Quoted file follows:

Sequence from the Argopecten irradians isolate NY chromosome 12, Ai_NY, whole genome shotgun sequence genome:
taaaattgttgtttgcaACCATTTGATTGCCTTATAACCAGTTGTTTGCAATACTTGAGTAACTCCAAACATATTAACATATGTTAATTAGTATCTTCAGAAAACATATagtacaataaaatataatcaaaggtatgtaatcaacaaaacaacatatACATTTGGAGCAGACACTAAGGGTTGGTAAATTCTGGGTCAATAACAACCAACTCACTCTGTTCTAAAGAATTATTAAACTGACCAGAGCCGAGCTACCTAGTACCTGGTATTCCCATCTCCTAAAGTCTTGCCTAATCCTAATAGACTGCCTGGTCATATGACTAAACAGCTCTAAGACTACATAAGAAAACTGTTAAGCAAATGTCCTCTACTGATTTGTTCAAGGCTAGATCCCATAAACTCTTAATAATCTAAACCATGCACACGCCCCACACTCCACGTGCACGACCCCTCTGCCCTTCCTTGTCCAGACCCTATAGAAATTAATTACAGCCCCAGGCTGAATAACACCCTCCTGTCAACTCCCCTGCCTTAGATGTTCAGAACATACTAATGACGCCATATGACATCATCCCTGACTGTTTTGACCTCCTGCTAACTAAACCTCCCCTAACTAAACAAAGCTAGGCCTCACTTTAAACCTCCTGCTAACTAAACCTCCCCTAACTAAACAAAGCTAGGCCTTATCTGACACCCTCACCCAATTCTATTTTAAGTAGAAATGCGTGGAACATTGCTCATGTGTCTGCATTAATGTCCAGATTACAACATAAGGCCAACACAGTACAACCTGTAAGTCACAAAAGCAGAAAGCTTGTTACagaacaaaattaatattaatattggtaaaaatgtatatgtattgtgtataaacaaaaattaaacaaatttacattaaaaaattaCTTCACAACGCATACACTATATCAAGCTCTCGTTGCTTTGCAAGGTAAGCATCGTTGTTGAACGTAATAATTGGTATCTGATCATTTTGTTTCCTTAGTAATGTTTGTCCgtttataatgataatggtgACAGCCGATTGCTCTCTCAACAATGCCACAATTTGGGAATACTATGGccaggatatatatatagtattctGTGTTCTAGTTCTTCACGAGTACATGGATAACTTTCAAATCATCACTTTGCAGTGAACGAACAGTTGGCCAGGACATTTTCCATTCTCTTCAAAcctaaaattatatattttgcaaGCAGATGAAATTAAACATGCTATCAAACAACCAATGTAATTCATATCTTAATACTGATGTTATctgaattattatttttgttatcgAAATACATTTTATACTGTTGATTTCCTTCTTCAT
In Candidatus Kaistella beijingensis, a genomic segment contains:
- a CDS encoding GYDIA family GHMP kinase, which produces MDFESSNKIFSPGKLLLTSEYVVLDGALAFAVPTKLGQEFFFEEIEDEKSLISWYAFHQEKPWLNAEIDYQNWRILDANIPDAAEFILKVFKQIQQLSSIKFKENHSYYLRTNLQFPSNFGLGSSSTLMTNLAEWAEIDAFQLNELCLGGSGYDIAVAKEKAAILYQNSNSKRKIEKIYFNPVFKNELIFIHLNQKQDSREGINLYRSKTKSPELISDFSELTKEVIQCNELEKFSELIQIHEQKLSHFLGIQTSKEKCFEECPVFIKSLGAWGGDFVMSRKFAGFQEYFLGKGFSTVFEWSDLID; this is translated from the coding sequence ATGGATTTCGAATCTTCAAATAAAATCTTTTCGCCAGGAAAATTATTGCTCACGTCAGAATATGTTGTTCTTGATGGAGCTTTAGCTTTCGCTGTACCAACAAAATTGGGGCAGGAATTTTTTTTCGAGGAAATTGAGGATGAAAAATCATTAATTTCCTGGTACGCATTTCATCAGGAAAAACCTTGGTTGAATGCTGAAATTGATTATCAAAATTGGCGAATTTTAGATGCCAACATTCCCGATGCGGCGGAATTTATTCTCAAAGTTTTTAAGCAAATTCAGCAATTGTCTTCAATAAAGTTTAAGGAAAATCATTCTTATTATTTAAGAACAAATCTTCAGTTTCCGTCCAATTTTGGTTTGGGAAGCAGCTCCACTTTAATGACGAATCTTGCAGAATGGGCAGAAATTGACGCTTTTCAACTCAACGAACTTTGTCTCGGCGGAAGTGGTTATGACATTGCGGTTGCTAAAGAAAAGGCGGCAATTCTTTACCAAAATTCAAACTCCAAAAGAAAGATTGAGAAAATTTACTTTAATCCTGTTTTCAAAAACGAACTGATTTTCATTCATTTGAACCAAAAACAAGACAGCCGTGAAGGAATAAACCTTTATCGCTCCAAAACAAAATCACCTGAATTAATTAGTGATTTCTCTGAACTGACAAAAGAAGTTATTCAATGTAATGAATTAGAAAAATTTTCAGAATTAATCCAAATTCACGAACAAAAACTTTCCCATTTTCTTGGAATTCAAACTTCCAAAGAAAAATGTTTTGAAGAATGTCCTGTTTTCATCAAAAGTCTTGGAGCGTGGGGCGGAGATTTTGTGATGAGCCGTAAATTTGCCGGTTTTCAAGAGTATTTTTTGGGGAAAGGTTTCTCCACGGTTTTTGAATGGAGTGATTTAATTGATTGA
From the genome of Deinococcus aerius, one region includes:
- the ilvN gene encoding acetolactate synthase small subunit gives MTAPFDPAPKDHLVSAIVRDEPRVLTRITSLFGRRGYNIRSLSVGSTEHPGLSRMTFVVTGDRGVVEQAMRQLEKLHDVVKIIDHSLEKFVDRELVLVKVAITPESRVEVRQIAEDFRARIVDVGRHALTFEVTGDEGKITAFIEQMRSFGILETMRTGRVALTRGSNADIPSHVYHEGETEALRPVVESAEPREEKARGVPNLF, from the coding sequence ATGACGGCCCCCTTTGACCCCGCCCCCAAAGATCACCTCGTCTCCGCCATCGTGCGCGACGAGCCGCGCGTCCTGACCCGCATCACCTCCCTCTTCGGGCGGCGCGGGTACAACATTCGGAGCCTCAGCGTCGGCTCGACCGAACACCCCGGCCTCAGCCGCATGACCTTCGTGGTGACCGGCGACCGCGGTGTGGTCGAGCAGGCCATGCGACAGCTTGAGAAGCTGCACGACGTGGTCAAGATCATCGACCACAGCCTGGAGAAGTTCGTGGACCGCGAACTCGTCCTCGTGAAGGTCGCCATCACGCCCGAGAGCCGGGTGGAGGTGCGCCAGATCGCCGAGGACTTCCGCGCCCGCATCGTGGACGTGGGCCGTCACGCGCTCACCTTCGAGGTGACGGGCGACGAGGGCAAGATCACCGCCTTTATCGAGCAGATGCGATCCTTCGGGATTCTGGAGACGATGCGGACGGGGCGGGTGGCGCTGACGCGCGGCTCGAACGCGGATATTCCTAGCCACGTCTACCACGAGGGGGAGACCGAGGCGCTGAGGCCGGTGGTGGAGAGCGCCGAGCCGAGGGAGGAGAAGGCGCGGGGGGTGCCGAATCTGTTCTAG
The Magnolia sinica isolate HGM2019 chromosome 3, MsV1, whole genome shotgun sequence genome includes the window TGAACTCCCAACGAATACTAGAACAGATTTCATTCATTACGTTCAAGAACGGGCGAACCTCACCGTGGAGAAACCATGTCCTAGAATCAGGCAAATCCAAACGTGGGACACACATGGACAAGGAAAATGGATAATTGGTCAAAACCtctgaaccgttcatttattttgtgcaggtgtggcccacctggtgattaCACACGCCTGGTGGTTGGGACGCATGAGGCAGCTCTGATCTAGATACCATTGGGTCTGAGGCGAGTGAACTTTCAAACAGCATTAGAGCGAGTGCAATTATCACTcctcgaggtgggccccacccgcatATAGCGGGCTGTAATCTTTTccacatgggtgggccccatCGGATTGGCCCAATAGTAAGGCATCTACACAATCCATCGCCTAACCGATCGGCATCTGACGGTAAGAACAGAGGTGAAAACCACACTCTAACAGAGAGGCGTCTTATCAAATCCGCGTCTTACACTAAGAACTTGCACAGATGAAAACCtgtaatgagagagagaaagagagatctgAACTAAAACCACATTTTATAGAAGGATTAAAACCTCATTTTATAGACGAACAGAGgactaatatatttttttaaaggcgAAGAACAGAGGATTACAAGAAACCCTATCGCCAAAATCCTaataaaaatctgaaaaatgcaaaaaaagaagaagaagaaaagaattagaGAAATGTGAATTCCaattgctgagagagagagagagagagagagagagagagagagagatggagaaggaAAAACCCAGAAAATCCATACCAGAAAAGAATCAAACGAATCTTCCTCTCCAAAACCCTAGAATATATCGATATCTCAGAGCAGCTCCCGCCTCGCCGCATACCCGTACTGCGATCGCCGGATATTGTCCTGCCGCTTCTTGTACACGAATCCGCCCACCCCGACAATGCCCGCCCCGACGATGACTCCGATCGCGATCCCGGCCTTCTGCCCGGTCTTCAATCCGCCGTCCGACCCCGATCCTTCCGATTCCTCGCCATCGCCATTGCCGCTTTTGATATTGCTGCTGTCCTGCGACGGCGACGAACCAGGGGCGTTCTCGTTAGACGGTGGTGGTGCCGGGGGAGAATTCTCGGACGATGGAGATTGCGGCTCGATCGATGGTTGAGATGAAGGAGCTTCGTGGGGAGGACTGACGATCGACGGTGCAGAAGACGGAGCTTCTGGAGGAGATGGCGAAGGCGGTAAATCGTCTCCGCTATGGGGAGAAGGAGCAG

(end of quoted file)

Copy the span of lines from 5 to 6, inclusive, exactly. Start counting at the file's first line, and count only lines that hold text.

From the genome of Deinococcus aerius, one region includes:
- the ilvN gene encoding acetolactate synthase small subunit gives MTAPFDPAPKDHLVSAIVRDEPRVLTRITSLFGRRGYNIRSLSVGSTEHPGLSRMTFVVTGDRGVVEQAMRQLEKLHDVVKIIDHSLEKFVDRELVLVKVAITPESRVEVRQIAEDFRARIVDVGRHALTFEVTGDEGKITAFIEQMRSFGILETMRTGRVALTRGSNADIPSHVYHEGETEALRPVVESAEPREEKARGVPNLF, from the coding sequence ATGACGGCCCCCTTTGACCCCGCCCCCAAAGATCACCTCGTCTCCGCCATCGTGCGCGACGAGCCGCGCGTCCTGACCCGCATCACCTCCCTCTTCGGGCGGCGCGGGTACAACATTCGGAGCCTCAGCGTCGGCTCGACCGAACACCCCGGCCTCAGCCGCATGACCTTCGTGGTGACCGGCGACCGCGGTGTGGTCGAGCAGGCCATGCGACAGCTTGAGAAGCTGCACGACGTGGTCAAGATCATCGACCACAGCCTGGAGAAGTTCGTGGACCGCGAACTCGTCCTCGTGAAGGTCGCCATCACGCCCGAGAGCCGGGTGGAGGTGCGCCAGATCGCCGAGGACTTCCGCGCCCGCATCGTGGACGTGGGCCGTCACGCGCTCACCTTCGAGGTGACGGGCGACGAGGGCAAGATCACCGCCTTTATCGAGCAGATGCGATCCTTCGGGATTCTGGAGACGATGCGGACGGGGCGGGTGGCGCTGACGCGCGGCTCGAACGCGGATATTCCTAGCCACGTCTACCACGAGGGGGAGACCGAGGCGCTGAGGCCGGTGGTGGAGAGCGCCGAGCCGAGGGAGGAGAAGGCGCGGGGGGTGCCGAATCTGTTCTAG